By Jim Cooper, Editor

The area will lose 132 jobs Friday when Spencer Veneer closes.

Employees and local officials learned of the closure last Friday afternoon. Steven Elefant, president of Canadian-based parent company General Woods & Veneers, said the troubled plant in the Roane Industrial Park was experiencing financial problems.

"The closing was caused by business circumstances, including the inability to replace an existing line of credit," Elefant wrote in a letter addressed to Gov. Joe Manchin, Attorney General Darrell McGraw and Spencer Mayor Terry Williams.

John Cave, general manager of the Spencer plant, did not return a phone message or e-mail seeking comment for this story.

The announcement came as a surprise to local officials, Mark Whitley, economic development director for Roane and Jackson counties, said.

"There's been a series of issues but we did not know until Friday that the plant would close," Whitley said. "I know they've had some financial difficulties and regulatory agency issues in the past that we've tried to help them address."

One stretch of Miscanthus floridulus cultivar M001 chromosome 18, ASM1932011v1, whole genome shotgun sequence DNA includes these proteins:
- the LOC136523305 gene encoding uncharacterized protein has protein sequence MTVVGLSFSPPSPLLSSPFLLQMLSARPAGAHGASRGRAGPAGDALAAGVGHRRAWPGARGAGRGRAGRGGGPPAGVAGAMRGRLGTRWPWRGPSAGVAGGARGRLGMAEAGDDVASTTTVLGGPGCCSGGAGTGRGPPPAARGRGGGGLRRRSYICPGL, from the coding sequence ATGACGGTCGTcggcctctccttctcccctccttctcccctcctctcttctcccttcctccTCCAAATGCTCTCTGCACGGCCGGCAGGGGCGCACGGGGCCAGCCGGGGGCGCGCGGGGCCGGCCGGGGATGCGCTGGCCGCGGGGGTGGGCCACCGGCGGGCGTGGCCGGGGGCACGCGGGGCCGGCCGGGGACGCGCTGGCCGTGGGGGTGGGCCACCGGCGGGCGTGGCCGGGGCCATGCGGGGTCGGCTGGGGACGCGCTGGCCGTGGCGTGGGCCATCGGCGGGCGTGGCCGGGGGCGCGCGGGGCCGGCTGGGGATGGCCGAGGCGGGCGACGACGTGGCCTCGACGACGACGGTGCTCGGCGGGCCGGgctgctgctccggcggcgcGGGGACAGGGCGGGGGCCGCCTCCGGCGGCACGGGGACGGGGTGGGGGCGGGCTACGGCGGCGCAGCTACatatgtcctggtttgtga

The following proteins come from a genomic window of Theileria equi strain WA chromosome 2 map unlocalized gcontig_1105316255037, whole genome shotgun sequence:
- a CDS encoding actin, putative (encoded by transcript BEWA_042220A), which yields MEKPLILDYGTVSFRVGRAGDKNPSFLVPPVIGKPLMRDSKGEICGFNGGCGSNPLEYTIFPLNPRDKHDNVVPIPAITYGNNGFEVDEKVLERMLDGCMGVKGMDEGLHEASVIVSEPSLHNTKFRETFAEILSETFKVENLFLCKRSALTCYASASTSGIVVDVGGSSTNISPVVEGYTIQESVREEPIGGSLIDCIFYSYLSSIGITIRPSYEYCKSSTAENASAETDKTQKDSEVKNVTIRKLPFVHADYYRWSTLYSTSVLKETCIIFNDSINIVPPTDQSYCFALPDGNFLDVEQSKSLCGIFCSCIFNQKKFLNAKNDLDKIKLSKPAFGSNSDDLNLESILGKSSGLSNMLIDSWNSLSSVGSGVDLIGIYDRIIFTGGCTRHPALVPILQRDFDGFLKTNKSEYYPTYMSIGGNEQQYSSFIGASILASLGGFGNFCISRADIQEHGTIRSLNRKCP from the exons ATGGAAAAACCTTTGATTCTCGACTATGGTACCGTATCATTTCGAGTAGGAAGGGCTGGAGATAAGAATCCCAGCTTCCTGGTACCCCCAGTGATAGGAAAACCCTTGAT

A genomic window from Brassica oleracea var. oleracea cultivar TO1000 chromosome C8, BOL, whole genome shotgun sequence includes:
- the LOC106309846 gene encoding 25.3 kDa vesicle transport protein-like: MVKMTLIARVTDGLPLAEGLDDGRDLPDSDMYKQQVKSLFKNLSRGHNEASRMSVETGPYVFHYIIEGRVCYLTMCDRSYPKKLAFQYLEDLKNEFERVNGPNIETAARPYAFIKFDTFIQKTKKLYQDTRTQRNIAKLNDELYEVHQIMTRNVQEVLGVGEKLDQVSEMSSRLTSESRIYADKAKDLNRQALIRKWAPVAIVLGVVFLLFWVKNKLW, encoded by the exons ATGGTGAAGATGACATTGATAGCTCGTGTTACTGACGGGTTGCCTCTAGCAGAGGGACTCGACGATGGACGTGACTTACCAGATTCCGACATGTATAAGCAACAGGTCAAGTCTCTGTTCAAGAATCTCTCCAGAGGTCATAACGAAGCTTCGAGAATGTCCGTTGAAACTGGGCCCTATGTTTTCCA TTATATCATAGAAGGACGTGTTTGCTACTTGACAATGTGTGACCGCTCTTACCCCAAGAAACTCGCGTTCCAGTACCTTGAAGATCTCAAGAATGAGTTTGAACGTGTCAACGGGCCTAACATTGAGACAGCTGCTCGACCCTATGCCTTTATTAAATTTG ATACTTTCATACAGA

Elefant's letter said the usual 60-day notification period before a plant closing was not required in this instance because it would have precluded the company from obtaining needed capital.

"I wish we'd had more time," Whitley said. "It's definitely difficult to do anything in a week."

Whitley said he discussed the closing Monday with representatives for Manchin and the state development office. He said the state had already provided a tremendous amount of assistance to Spencer Veneer and was unable to go beyond the current commitment.

Spencer Veneer opened with 90 employees in October 2000 in the former Roane Hardwoods location. A year later, the company invested $1.5 million in the local plant that included a massive press dryer used in the veneer production process.

In 2003, Spencer Veneer expanded its 148,000 square foot plant by purchasing an adjacent 110,000 square foot building formerly occupied by BFGoodrich.

General Woods & Veneers closed its plant in Montreal last December and announced that work would shift to plants in Charlotte, N.C., and Spencer. Nathan Couch, who was then general manager of Spencer Veneer, said at the time that the news was good for the local plant.

"We're looking in the next year to really beef up," he told this newspaper. "We should see a real jolt of employment."

The company attracted an international clientele, with buyers from a number of countries visiting the plant to inspect veneers sliced from cherry, red and white oak, walnut, pine, hickory, poplar and other woods. Veneers are used for a variety of products including furniture, doors and paneling. ...

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